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C++ is the most common language you would find in professional game development, but they also use things like Python, C#, and other higher level languages (meaning they're further abstracted from directly messing with memory and that kind of stuff) to create tools, scripting, or smaller games. C++ can be confusing for a beginner once you start using things like pointers, so C#, Java, or Python would probably be good to start with. And you'll want to learn math. Lots of math ;)

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Well I don't need to look anything in terms of a job right now as it would only be a hobby at this point in time where I still have 3 years of school left(Age 15) and still don't if I want to enter software development or game development. I haven't really looked too much into python other than thought's I've heard from others. I've mainly looked at C++ because it's currently the dominating force in the gaming industry(Debatable) and to my knowledge there's much more documentation on it. For example how would I start into learning python?

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Original post by OriginUnknown
Well I don't need to look anything in terms of a job right now as it would only be a hobby at this point in time where I still have 3 years of school left(Age 15) and still don't if I want to enter software development or game development. I haven't really looked too much into python other than thought's I've heard from others. I've mainly looked at C++ because it's currently the dominating force in the gaming industry(Debatable) and to my knowledge there's much more documentation on it. For example how would I start into learning python?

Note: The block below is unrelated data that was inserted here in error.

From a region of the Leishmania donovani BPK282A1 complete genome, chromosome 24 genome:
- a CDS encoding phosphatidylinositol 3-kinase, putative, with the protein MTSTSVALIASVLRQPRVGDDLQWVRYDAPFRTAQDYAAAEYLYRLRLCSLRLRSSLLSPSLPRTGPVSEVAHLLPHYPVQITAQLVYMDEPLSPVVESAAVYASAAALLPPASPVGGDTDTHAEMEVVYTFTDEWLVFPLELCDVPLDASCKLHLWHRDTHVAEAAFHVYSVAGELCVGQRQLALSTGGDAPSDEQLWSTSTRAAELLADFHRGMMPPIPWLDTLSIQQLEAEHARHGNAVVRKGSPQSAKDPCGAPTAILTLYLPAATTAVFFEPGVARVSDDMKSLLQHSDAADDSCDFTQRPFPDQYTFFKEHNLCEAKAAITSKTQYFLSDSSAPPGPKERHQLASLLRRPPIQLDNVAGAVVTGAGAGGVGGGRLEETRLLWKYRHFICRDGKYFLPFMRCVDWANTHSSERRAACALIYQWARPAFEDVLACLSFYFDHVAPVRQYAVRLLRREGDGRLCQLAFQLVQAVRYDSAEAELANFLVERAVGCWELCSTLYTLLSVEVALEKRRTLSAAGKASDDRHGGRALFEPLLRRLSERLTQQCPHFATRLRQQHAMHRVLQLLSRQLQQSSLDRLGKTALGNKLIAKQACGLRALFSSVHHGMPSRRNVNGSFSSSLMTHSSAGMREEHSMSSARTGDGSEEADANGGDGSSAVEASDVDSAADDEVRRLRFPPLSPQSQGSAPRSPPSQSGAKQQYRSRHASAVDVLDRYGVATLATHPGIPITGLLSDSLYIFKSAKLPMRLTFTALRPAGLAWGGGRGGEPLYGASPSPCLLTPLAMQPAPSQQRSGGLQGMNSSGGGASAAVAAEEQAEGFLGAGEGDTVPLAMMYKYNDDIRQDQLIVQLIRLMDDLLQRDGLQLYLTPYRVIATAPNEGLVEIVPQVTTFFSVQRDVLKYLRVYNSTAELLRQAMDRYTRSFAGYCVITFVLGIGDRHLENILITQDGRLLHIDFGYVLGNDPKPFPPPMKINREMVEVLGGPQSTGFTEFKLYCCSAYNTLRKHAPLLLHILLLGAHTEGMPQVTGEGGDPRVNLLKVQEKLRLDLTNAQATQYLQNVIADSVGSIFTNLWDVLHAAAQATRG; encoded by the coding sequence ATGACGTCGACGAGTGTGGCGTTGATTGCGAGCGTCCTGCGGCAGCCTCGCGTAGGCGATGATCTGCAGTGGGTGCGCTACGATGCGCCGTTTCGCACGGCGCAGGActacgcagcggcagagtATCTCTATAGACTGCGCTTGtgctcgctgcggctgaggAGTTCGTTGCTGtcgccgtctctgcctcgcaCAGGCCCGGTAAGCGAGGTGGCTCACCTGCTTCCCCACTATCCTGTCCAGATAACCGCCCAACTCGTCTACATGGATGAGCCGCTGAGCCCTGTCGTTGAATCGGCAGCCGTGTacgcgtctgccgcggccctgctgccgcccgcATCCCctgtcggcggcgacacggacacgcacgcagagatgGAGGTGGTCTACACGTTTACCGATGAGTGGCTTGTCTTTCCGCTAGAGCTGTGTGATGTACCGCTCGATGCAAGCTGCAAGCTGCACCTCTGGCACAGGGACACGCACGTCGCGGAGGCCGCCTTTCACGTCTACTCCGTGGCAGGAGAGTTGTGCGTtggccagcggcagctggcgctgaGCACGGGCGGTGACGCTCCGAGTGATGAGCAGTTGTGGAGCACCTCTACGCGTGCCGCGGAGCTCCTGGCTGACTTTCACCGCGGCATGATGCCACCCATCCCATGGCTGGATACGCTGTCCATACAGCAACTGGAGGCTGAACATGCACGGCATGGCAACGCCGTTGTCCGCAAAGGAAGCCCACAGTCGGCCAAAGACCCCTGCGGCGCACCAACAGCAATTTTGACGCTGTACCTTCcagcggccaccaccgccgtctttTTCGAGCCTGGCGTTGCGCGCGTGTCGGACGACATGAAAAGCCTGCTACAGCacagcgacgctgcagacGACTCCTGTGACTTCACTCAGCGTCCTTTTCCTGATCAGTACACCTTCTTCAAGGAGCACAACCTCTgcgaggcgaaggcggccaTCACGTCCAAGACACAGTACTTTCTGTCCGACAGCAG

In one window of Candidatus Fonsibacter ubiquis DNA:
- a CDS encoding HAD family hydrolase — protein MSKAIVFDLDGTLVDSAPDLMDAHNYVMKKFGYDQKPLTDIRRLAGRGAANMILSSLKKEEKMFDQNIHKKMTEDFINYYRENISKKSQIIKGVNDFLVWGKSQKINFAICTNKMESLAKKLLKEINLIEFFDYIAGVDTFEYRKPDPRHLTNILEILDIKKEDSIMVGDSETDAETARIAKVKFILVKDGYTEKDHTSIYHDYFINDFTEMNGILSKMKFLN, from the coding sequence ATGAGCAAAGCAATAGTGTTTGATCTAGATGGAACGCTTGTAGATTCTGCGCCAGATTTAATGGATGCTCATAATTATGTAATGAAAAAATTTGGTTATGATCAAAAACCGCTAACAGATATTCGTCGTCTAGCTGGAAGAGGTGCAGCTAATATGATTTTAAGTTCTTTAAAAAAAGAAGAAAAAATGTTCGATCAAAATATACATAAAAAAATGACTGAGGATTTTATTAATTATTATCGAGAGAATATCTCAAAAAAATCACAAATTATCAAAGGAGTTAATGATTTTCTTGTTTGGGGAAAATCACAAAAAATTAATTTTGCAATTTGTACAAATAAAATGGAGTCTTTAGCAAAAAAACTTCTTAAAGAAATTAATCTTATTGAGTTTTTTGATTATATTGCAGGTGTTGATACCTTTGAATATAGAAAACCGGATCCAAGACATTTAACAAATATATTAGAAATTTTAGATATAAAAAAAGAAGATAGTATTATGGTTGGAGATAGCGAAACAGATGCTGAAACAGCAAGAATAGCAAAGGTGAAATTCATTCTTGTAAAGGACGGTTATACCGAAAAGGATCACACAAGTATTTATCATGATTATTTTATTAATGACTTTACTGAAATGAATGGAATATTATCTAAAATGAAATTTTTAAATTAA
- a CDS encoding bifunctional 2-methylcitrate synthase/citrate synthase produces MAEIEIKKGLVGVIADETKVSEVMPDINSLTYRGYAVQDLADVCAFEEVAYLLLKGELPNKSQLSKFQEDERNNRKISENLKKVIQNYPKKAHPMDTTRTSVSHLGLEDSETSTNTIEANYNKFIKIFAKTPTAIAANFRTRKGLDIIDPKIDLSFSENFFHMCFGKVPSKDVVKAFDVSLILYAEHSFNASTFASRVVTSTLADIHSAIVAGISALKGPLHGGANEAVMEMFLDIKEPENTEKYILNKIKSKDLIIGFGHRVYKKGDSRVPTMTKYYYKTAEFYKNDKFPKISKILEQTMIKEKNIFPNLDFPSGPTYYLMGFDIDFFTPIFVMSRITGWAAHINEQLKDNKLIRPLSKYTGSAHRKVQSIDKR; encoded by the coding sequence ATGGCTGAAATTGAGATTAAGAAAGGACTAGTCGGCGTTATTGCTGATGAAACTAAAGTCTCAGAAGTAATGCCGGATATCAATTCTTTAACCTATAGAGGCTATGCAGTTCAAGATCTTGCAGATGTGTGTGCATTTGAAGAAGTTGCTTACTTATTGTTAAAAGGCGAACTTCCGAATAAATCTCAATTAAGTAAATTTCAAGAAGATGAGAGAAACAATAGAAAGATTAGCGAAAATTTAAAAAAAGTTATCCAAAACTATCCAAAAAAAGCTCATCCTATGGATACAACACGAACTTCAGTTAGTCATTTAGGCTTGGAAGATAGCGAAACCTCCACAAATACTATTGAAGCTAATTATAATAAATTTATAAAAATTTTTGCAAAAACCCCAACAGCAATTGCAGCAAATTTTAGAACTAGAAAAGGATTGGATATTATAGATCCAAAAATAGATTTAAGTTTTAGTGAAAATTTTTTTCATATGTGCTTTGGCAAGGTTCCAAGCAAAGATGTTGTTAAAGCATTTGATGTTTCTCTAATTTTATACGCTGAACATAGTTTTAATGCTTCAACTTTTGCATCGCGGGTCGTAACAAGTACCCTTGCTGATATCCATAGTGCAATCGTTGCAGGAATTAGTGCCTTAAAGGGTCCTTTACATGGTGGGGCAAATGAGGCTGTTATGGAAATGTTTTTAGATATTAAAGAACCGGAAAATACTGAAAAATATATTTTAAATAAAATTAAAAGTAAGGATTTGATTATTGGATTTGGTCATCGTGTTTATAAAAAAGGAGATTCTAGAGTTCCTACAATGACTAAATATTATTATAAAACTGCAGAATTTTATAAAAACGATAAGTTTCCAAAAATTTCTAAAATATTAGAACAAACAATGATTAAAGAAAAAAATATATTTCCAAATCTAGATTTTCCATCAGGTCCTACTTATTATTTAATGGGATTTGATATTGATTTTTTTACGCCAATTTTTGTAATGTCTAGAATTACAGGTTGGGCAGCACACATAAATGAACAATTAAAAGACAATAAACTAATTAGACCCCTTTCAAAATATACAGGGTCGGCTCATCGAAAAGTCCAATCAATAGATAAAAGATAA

It is true that right now C++ is THE language in game industry. However, there are many other languages involved too, increasinly in future. Python is a good choice in a sense that it allows you to focus on the task and logic of the program more than say, C or C++, which are much more "mechanical" languages in a sense that you need years of experience to unveil all the potential. With Python it is much easier.

You'll learn Python exactly the same way you'll learn any other programming language - by reading a book with a focus and toying with the new concepts it teaches you. There is no other way around it. Yes, there are tutorials on the net etc. but from personal experience I can say that you're better off just spending some time with a decent book. First, you'll learn faster, second, you'll learn right, third, it's much easier to follow and understand text from a physical book than from a website. Trust me on this.

However, note that there is much, much more to software development than knowing the language. Actually, as said before, the language is just a tool(or interface) for you to express your ideas and thoughts to the computer. So knowing the language is essential. But what is more important is to know how to think. That will come with experience. Anyway, if you're anything like many of us - like/love programming and experimenting with different things and ideas, you'll enjoy the journey. ;)

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Original post by Calmatory
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Original post by OriginUnknown
Well I don't need to look anything in terms of a job right now as it would only be a hobby at this point in time where I still have 3 years of school left(Age 15) and still don't if I want to enter software development or game development. I haven't really looked too much into python other than thought's I've heard from others. I've mainly looked at C++ because it's currently the dominating force in the gaming industry(Debatable) and to my knowledge there's much more documentation on it. For example how would I start into learning python?